The first meeting between UK Prime Minister Boris Johnson and European Commission President Jean-Claude Juncker has ended without result. After failing to convince EU leaders he has a serious plan for a Brexit deal, Johnson dodged a scheduled news conference under a chorus of abuse from protesters.
Johnson traveled to Luxembourg to meet with Juncker in his home country and with the EU's chief Brexit negotiator Michel Barnier and Luxembourg Prime Minister Xavier Bettel.
Before setting off for talks in Luxembourg, Johnson had compared himself to comic book giant Hulk. But when anti-Brexit protesters gathered he left Prime Minister Xavier Bettel to field questions solo.
A visibly angry Bettel pointed in bitter amusement at the empty podium in front of the British flag beside him as he warned that Britain had failed to come up with any credible way to revive the Brexit withdrawal deal, telling the absent Johnson it was time to "stop speaking and act".
"For me I have just one withdrawal agreement on the table and it's the one from last year," Bettel said. "There are no changes, there are no concrete proposals for the moment on the table and I won't give an agreement to ideas."
After the brief talks with Johnson, Bettel was due to head to Paris for talks with France's President Emmanuel Macron, and he warned EU leaders will not postpone Brexit beyond October 31 if Britain does not come up with written suggestions soon.
"An extension is only an option it if serves a purpose," he warned.
For his part, once he was safely clear of the small crowd of British residents of Luxembourg who had gathered outside Bettel's office for the noisy protest, Johnson made brief remarks to British broadcasters.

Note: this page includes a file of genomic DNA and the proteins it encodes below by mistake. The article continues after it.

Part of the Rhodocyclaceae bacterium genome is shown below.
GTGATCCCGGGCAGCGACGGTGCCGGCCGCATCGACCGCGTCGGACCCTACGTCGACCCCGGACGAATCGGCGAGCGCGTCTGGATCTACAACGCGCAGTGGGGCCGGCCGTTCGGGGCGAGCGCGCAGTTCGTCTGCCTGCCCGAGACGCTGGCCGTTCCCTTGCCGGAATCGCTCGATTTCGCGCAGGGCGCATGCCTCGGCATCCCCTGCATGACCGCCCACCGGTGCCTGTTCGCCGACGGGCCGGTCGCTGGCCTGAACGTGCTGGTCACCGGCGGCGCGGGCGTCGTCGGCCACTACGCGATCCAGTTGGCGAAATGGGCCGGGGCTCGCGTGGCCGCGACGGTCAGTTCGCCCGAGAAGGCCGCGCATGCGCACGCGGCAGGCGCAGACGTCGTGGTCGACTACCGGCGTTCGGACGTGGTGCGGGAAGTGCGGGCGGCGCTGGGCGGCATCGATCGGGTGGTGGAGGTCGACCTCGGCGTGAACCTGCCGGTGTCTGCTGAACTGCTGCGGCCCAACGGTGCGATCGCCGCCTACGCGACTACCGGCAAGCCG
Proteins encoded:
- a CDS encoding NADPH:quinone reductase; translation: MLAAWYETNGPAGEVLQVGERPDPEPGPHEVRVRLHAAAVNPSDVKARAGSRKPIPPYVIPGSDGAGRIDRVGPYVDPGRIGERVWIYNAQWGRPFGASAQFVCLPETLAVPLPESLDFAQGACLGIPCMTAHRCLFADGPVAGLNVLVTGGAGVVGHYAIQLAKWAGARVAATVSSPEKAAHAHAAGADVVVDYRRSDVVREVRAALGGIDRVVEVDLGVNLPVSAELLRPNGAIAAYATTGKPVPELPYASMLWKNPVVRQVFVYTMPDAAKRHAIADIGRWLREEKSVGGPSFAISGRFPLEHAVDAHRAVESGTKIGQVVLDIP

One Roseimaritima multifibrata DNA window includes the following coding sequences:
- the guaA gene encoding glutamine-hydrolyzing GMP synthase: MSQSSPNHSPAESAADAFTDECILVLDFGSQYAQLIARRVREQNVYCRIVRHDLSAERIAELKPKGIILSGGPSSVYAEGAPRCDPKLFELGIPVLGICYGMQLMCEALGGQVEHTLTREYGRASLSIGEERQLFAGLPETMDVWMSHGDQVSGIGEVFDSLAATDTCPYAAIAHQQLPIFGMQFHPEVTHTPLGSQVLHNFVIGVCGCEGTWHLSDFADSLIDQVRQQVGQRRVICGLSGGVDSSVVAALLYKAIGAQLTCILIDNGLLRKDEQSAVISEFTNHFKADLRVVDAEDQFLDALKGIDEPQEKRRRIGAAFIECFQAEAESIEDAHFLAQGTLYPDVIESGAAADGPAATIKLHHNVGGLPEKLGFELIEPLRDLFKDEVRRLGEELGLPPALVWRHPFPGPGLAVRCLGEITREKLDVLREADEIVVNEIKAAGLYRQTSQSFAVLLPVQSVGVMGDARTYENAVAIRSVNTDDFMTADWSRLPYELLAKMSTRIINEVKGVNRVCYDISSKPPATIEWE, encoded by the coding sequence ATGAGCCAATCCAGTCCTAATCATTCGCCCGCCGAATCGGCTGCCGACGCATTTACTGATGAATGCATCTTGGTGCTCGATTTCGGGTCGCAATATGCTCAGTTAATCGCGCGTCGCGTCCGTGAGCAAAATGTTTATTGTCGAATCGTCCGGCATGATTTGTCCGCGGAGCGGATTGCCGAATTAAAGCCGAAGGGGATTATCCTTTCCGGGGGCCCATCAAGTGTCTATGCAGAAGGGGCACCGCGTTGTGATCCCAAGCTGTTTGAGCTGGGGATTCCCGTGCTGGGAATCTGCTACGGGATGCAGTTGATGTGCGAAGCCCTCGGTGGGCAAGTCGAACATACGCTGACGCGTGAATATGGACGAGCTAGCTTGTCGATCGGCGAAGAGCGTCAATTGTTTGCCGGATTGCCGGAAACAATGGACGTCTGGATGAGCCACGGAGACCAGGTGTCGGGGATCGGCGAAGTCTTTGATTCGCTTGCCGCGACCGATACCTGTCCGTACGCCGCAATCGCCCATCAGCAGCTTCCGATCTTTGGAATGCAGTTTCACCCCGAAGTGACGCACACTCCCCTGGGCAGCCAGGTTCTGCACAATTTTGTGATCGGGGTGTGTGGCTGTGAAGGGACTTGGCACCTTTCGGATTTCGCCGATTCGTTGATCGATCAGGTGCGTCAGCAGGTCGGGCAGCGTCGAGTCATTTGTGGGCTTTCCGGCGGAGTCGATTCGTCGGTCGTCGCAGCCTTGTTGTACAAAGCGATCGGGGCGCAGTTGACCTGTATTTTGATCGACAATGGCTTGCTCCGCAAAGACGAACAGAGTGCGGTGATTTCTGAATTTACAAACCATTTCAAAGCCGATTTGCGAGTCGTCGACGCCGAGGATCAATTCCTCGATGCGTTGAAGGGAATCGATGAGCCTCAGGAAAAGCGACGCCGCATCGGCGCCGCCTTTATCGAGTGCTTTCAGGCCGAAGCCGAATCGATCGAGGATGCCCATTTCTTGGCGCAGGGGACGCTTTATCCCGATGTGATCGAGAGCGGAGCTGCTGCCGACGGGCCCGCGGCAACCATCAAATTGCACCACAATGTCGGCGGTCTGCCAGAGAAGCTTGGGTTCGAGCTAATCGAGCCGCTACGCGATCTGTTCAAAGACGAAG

"There was clearly going to be a lot of noise... and I think our points might have been drowned out," he protested, insisting he will never seek to postpone Brexit anyway and that he had made progress in agreeing to further talks with EU leader Jean-Claude Juncker and negotiator Michel Barnier.
Earlier in the day, Juncker, who had held a working lunch with Johnson, was downbeat.
The president of the European Commission said that once again the UK had failed to come up with a viable alternative to the so-called Irish "backstop" border arrangement.
Johnson has vowed to take Britain out of the bloc by the scheduled date of October 31, though parliament has ordered him not to do so without striking a deal with Brussels first.
Businesses and opponents of Brexit say leaving without a deal will cause economic chaos as Britain ends its open trade ties to the European Union after 46 years.
Gibraltar to hold elections before Brexit deadline
Meanwhile, Gibraltar's chief minister on Monday dissolved parliament and called a general election next month, saying the territory needs "strong leadership" ahead of Britain's scheduled departure from the European Union on October 31.
Speaking to a news conference, Fabian Picardo called for the vote to be held on October 17 to ensure a strong government was in place to tackle the fallout from Brexit.
"Gibraltar will need settled and strong leadership going into Brexit, especially if there is also to be an election in the UK and potentially in Spain thereafter," said Picardo who was elected for a second term in 2015.